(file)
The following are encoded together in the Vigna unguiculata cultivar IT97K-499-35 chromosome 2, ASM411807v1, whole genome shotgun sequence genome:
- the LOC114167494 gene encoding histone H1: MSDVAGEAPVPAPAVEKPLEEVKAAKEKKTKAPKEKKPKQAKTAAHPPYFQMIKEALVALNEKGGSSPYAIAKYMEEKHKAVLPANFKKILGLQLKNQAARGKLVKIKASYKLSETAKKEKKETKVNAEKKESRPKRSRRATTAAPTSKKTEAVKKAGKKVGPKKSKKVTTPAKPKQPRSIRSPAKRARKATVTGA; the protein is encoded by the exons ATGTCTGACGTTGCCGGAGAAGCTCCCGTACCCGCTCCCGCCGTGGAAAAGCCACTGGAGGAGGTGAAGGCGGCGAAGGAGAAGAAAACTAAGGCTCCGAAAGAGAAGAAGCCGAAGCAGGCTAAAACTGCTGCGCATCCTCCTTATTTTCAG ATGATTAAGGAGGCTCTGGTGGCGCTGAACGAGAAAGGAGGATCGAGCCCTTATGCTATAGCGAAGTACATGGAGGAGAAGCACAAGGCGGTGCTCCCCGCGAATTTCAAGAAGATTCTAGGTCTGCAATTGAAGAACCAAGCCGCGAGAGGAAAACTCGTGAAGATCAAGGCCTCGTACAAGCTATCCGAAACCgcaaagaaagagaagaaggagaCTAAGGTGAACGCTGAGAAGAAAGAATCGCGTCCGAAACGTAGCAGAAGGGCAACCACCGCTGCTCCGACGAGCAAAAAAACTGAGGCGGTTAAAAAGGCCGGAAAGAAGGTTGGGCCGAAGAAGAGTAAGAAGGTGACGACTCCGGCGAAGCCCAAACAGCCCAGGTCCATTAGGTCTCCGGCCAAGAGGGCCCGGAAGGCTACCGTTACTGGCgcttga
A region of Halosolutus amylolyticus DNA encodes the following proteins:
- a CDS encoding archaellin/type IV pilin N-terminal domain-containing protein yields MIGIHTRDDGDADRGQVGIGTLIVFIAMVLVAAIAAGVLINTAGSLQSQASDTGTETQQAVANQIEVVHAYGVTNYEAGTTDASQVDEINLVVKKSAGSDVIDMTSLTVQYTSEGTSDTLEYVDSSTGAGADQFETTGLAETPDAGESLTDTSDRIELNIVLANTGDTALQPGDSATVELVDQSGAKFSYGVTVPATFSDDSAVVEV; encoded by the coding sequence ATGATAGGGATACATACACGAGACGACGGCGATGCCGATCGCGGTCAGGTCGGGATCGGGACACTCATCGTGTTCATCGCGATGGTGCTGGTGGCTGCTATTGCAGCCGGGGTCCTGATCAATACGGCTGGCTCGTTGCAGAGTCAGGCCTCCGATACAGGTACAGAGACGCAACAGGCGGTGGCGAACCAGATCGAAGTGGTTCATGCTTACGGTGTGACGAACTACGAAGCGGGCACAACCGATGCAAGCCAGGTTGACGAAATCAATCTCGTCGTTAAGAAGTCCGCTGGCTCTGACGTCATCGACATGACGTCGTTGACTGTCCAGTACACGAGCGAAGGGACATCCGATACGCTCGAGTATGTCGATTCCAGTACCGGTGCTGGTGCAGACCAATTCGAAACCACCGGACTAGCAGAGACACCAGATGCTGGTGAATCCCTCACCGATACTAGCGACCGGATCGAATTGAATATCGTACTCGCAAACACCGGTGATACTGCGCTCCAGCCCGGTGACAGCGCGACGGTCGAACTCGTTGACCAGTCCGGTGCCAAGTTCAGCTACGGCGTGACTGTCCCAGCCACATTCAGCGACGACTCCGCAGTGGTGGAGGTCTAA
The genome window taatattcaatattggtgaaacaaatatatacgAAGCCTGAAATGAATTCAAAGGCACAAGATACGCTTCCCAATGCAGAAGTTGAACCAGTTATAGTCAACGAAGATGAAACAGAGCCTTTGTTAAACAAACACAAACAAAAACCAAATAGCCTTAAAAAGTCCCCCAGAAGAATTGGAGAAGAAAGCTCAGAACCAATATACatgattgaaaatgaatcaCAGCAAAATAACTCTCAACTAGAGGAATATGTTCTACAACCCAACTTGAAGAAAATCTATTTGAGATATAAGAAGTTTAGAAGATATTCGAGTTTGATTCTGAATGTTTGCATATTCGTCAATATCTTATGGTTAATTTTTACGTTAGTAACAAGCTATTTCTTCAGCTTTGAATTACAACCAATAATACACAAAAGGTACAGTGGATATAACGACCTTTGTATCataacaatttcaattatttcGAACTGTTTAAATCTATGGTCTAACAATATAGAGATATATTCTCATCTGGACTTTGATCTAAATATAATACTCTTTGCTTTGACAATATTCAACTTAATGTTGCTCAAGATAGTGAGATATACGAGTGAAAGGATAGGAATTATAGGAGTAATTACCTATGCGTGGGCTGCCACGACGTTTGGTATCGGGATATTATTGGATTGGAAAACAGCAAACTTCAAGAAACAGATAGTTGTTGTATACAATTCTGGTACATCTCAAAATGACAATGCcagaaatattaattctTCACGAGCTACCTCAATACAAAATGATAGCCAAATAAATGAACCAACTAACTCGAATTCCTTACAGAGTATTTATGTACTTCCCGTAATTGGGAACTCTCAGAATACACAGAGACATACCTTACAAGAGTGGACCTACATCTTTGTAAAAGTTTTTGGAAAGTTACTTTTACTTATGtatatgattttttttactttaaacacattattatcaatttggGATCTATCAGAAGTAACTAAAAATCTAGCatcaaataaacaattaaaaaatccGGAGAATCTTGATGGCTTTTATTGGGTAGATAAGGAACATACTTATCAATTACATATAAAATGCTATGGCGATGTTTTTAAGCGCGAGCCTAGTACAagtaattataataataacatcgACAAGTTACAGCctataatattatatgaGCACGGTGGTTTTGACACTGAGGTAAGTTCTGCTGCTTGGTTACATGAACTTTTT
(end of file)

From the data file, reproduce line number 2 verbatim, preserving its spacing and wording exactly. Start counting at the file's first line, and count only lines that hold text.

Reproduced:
- the LOC114167494 gene encoding histone H1: MSDVAGEAPVPAPAVEKPLEEVKAAKEKKTKAPKEKKPKQAKTAAHPPYFQMIKEALVALNEKGGSSPYAIAKYMEEKHKAVLPANFKKILGLQLKNQAARGKLVKIKASYKLSETAKKEKKETKVNAEKKESRPKRSRRATTAAPTSKKTEAVKKAGKKVGPKKSKKVTTPAKPKQPRSIRSPAKRARKATVTGA; the protein is encoded by the exons ATGTCTGACGTTGCCGGAGAAGCTCCCGTACCCGCTCCCGCCGTGGAAAAGCCACTGGAGGAGGTGAAGGCGGCGAAGGAGAAGAAAACTAAGGCTCCGAAAGAGAAGAAGCCGAAGCAGGCTAAAACTGCTGCGCATCCTCCTTATTTTCAG ATGATTAAGGAGGCTCTGGTGGCGCTGAACGAGAAAGGAGGATCGAGCCCTTATGCTATAGCGAAGTACATGGAGGAGAAGCACAAGGCGGTGCTCCCCGCGAATTTCAAGAAGATTCTAGGTCTGCAATTGAAGAACCAAGCCGCGAGAGGAAAACTCGTGAAGATCAAGGCCTCGTACAAGCTATCCGAAACCgcaaagaaagagaagaaggagaCTAAGGTGAACGCTGAGAAGAAAGAATCGCGTCCGAAACGTAGCAGAAGGGCAACCACCGCTGCTCCGACGAGCAAAAAAACTGAGGCGGTTAAAAAGGCCGGAAAGAAGGTTGGGCCGAAGAAGAGTAAGAAGGTGACGACTCCGGCGAAGCCCAAACAGCCCAGGTCCATTAGGTCTCCGGCCAAGAGGGCCCGGAAGGCTACCGTTACTGGCgcttga